Cognitive Behavioural Therapy

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					Cognitive Behavioural Therapy

 A Conceptual and Historical Overview
              M Worrell 2010
• To attempt to define the ‘essence’ of CBT
• To place CBT in historical context
• To describe important contemporary
  developments and controversies in the field
                  Defining CBT
• Salkovskis (2002):
• “A set of empirically grounded clinical interventions.”
• These interventions must be understood as direct
  expressions of an explicit, sophisticated and
  continually developing, theoretical model(s) of the
  nature of psychopathology and the processes of
  human change.
                  Defining CBT
• There is no single unitary thing called CBT.
• Mahoney and Arnkoff (1978): cognitive therapy, RET,
  problem solving therapy, coping skills training, stress
  inoculation training, etc.
• Contemporary models: functional analytic therapy
  (Kohlenberg and Tsai, 1991), dialectical behaviour
  therapy, (Linehan, 1993), acceptance and
  commitment therapy (Hayes, et al, 1999), schema
  therapy (young et al, 2003).
               Defining CBT
• Beck’s CBT as the foundational model.
• Strong empirical support and growing
• Attracted considerable criticism and challenge.
• CBT may also be viewed as an integrative
  Who ‘owns’ the idea that Cognition
        mediates Emotion?

Popular wisdom:
  – “It’s all in your
  – “Think positive.”
  – “It’s the thought
    that counts.”
            CBT In Historical Context

• Ancient Greek philosophy-
  emphasized the effects of
  beliefs on psychological
• “Such as are thy habitual
  thoughts, such also will be
  the character of thy mind;
  For the soul is dyed by the
  thoughts” (Aurelius).
• Man’s highest good lies in
  his reason.
• People are disturbed not
  by events, but the views
  which they take of them.
• At the heart of every
  aversion and desire lies a
  value judgment.
• We have the power to
  change our situations.
• Change is our
• We should question
  ourselves, rather than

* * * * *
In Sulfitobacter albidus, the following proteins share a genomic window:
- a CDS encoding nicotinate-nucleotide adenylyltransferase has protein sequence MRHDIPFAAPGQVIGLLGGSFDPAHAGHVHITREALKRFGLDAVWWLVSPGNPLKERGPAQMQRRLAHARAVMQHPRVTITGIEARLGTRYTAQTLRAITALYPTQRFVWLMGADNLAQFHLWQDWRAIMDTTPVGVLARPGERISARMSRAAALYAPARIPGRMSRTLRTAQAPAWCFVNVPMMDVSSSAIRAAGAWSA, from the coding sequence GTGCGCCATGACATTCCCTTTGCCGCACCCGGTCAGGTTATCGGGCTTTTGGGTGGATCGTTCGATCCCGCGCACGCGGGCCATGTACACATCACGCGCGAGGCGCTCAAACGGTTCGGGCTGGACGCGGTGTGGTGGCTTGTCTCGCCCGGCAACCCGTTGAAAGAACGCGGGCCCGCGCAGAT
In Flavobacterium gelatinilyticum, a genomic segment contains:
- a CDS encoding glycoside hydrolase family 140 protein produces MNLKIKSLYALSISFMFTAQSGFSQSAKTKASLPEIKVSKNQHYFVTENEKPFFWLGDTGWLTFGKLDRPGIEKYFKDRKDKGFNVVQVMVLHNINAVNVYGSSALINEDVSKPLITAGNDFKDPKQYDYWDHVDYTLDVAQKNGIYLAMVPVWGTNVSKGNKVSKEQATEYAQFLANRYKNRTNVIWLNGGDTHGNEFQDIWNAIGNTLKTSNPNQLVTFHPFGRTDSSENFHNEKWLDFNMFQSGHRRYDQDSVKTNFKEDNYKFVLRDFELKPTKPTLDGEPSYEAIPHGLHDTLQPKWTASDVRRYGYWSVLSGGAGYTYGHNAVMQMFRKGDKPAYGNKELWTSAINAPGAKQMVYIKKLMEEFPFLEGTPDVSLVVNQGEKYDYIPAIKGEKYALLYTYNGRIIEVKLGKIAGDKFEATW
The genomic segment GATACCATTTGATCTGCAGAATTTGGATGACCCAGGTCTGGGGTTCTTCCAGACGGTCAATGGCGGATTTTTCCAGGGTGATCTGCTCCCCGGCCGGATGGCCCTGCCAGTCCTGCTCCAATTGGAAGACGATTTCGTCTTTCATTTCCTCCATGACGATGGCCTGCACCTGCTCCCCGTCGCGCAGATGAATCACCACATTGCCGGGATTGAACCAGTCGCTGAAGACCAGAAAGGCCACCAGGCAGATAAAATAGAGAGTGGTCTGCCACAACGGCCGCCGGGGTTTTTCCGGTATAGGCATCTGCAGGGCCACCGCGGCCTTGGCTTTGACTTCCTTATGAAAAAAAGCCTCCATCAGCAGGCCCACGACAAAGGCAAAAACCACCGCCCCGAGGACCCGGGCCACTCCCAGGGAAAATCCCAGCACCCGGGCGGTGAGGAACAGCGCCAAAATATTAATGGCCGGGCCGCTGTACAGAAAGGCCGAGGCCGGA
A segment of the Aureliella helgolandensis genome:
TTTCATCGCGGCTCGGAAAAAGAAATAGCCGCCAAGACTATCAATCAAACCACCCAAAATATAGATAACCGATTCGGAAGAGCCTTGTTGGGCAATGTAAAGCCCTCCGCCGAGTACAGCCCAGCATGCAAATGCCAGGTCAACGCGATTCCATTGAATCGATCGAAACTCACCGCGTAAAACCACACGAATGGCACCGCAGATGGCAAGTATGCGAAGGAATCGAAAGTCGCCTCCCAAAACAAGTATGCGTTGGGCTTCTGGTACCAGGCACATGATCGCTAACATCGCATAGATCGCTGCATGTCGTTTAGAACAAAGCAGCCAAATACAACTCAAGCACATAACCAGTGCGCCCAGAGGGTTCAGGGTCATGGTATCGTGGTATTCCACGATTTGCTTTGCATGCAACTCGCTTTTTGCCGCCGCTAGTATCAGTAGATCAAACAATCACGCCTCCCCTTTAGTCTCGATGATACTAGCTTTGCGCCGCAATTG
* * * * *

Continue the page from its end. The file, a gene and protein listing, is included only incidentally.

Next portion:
the world.
• Advocated the maxim
  ‘know thyself.’
• A great orator and
  master at exposing false
• Also known as the
  ‘gadfly of Athens’.
         Socratic Dialogue in CBT
•   Open ended questions.
•   Questions are context dependent.
•   Driven by (respectful) curiosity.
•   Searching for new perspectives.
•   Emphasises ‘what?’; ‘How?’; ‘Who?’;
    ‘Where?’ Rather than ‘why?’ Questions.
   Influences on Aaron Beck’s CBT
• Psychoanalysis.
• Phenomenology.
• Personal construct
• Behaviour therapy.
• Humanistic psychology.
  The Influence of Psychoanalysis
• A negative influence.
• Beck’s studies on dreams.

• Ego psychology- Karen Horney:
• “The tyranny of shoulds.”
 The Influence of Phenomenology
•    Edmund Husserl
•    A study of consciousness
•    An emphasis on description
•    Three steps:
1.   Bracketing
2.   Description
3.   Horizontalisation
    The Influence of Personal Construct
•   George Kelly.
•   Persons as active interpreters of experience.
•   Personal scientists.
•   The personal construct system.
  The Influence of Behaviour Therapy
• Active and directive methods of achieving
  focused change.
• Making changes to behaviour directly.
• Measurement and monitoring of progress.
        The Influence of Humanistic
• Carl Rogers- Person Centred Therapy.
• The core conditions of Therapeutic Change.
1. Congruence.
2. Unconditional positive regard.
3. Empathy.

Beck: Necessary but not sufficient.
       CBT In Historical Context
• Contemporary situation:
• Strongly supported in the climate of evidence
  based practice and clinical governance.
• Nice guidelines & IAPT.
• The limitations of EBP- Salkovskis (2002).
  Theoretical Foundations of CBT
1. The primacy of cognition.
• An active information processing system.
• Achieving change in cognitive content,
   processes and structures is seen as the most